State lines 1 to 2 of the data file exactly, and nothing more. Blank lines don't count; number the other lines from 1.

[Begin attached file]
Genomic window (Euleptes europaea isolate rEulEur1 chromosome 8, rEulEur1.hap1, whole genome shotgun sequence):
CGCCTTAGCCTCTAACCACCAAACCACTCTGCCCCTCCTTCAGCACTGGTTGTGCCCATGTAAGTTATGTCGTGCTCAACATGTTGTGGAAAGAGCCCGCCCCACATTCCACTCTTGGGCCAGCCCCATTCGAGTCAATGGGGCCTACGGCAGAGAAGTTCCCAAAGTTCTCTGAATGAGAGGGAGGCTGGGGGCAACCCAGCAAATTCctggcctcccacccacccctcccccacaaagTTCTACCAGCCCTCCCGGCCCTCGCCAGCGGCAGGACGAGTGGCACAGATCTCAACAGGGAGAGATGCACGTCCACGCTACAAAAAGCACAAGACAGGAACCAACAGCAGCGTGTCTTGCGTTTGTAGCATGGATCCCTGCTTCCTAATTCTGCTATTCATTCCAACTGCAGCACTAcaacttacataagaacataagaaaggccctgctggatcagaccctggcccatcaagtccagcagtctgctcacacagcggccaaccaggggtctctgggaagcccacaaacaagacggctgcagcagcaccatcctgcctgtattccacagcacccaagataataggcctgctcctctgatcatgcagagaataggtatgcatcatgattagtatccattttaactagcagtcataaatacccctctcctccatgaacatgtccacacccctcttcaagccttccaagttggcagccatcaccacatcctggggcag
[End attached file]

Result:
Genomic window (Euleptes europaea isolate rEulEur1 chromosome 8, rEulEur1.hap1, whole genome shotgun sequence):
CGCCTTAGCCTCTAACCACCAAACCACTCTGCCCCTCCTTCAGCACTGGTTGTGCCCATGTAAGTTATGTCGTGCTCAACATGTTGTGGAAAGAGCCCGCCCCACATTCCACTCTTGGGCCAGCCCCATTCGAGTCAATGGGGCCTACGGCAGAGAAGTTCCCAAAGTTCTCTGAATGAGAGGGAGGCTGGGGGCAACCCAGCAAATTCctggcctcccacccacccctcccccacaaagTTCTACCAGCCCTCCCGGCCCTCGCCAGCGGCAGGACGAGTGGCACAGATCTCAACAGGGAGAGATGCACGTCCACGCTACAAAAAGCACAAGACAGGAACCAACAGCAGCGTGTCTTGCGTTTGTAGCATGGATCCCTGCTTCCTAATTCTGCTATTCATTCCAACTGCAGCACTAcaacttacataagaacataagaaaggccctgctggatcagaccctggcccatcaagtccagcagtctgctcacacagcggccaaccaggggtctctgggaagcccacaaacaagacggctgcagcagcaccatcctgcctgtattccacagcacccaagataataggcctgctcctctgatcatgcagagaataggtatgcatcatgattagtatccattttaactagcagtcataaatacccctctcctccatgaacatgtccacacccctcttcaagccttccaagttggcagccatcaccacatcctggggcag